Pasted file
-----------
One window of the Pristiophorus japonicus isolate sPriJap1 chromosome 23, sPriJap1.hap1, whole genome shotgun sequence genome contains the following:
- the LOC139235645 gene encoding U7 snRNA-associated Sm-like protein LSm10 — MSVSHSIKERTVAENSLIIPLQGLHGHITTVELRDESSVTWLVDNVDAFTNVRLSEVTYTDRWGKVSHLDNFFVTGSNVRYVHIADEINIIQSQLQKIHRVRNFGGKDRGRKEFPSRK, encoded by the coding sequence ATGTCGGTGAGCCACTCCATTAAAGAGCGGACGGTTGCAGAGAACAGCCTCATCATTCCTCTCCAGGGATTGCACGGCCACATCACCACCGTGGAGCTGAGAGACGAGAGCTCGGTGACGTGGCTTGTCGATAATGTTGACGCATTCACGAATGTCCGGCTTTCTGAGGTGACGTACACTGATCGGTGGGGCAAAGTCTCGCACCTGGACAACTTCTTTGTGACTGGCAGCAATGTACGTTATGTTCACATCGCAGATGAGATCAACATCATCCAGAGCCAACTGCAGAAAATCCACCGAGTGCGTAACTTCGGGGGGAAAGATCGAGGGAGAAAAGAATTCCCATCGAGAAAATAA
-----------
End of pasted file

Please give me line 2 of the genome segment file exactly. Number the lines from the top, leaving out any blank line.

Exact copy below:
- the LOC139235645 gene encoding U7 snRNA-associated Sm-like protein LSm10 — MSVSHSIKERTVAENSLIIPLQGLHGHITTVELRDESSVTWLVDNVDAFTNVRLSEVTYTDRWGKVSHLDNFFVTGSNVRYVHIADEINIIQSQLQKIHRVRNFGGKDRGRKEFPSRK, encoded by the coding sequence ATGTCGGTGAGCCACTCCATTAAAGAGCGGACGGTTGCAGAGAACAGCCTCATCATTCCTCTCCAGGGATTGCACGGCCACATCACCACCGTGGAGCTGAGAGACGAGAGCTCGGTGACGTGGCTTGTCGATAATGTTGACGCATTCACGAATGTCCGGCTTTCTGAGGTGACGTACACTGATCGGTGGGGCAAAGTCTCGCACCTGGACAACTTCTTTGTGACTGGCAGCAATGTACGTTATGTTCACATCGCAGATGAGATCAACATCATCCAGAGCCAACTGCAGAAAATCCACCGAGTGCGTAACTTCGGGGGGAAAGATCGAGGGAGAAAAGAATTCCCATCGAGAAAATAA